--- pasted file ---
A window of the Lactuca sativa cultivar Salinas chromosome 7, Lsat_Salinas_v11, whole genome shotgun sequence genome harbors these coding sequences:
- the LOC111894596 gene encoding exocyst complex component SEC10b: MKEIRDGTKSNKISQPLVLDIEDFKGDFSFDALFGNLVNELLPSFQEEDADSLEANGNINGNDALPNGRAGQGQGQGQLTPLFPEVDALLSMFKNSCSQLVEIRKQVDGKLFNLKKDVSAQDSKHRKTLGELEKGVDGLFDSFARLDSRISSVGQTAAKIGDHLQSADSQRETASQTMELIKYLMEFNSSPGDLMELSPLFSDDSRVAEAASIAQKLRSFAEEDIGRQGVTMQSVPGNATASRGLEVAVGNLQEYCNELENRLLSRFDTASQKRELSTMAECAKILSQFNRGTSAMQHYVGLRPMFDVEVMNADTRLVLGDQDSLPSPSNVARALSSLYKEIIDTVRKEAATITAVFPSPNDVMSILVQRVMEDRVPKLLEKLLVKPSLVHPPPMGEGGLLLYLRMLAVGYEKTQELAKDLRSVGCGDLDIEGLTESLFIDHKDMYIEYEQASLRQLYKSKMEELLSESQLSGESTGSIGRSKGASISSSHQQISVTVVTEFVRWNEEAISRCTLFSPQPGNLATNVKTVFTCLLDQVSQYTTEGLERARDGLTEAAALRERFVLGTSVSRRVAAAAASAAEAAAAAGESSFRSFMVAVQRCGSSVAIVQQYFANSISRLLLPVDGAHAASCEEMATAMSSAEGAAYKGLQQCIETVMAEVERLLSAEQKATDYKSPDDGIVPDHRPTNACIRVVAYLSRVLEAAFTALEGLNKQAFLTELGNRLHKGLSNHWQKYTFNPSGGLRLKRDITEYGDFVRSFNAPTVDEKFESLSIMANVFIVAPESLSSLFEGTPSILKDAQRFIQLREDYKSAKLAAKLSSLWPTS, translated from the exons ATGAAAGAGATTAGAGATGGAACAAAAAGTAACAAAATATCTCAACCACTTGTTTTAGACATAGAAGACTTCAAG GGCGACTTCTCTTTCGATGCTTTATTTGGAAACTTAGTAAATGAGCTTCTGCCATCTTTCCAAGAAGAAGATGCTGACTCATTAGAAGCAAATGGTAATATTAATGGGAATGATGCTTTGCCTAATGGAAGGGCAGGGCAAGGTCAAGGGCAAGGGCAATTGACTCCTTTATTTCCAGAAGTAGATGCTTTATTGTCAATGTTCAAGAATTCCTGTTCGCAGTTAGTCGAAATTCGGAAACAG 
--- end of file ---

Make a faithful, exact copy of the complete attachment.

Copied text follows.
A window of the Lactuca sativa cultivar Salinas chromosome 7, Lsat_Salinas_v11, whole genome shotgun sequence genome harbors these coding sequences:
- the LOC111894596 gene encoding exocyst complex component SEC10b: MKEIRDGTKSNKISQPLVLDIEDFKGDFSFDALFGNLVNELLPSFQEEDADSLEANGNINGNDALPNGRAGQGQGQGQLTPLFPEVDALLSMFKNSCSQLVEIRKQVDGKLFNLKKDVSAQDSKHRKTLGELEKGVDGLFDSFARLDSRISSVGQTAAKIGDHLQSADSQRETASQTMELIKYLMEFNSSPGDLMELSPLFSDDSRVAEAASIAQKLRSFAEEDIGRQGVTMQSVPGNATASRGLEVAVGNLQEYCNELENRLLSRFDTASQKRELSTMAECAKILSQFNRGTSAMQHYVGLRPMFDVEVMNADTRLVLGDQDSLPSPSNVARALSSLYKEIIDTVRKEAATITAVFPSPNDVMSILVQRVMEDRVPKLLEKLLVKPSLVHPPPMGEGGLLLYLRMLAVGYEKTQELAKDLRSVGCGDLDIEGLTESLFIDHKDMYIEYEQASLRQLYKSKMEELLSESQLSGESTGSIGRSKGASISSSHQQISVTVVTEFVRWNEEAISRCTLFSPQPGNLATNVKTVFTCLLDQVSQYTTEGLERARDGLTEAAALRERFVLGTSVSRRVAAAAASAAEAAAAAGESSFRSFMVAVQRCGSSVAIVQQYFANSISRLLLPVDGAHAASCEEMATAMSSAEGAAYKGLQQCIETVMAEVERLLSAEQKATDYKSPDDGIVPDHRPTNACIRVVAYLSRVLEAAFTALEGLNKQAFLTELGNRLHKGLSNHWQKYTFNPSGGLRLKRDITEYGDFVRSFNAPTVDEKFESLSIMANVFIVAPESLSSLFEGTPSILKDAQRFIQLREDYKSAKLAAKLSSLWPTS, translated from the exons ATGAAAGAGATTAGAGATGGAACAAAAAGTAACAAAATATCTCAACCACTTGTTTTAGACATAGAAGACTTCAAG GGCGACTTCTCTTTCGATGCTTTATTTGGAAACTTAGTAAATGAGCTTCTGCCATCTTTCCAAGAAGAAGATGCTGACTCATTAGAAGCAAATGGTAATATTAATGGGAATGATGCTTTGCCTAATGGAAGGGCAGGGCAAGGTCAAGGGCAAGGGCAATTGACTCCTTTATTTCCAGAAGTAGATGCTTTATTGTCAATGTTCAAGAATTCCTGTTCGCAGTTAGTCGAAATTCGGAAACAG 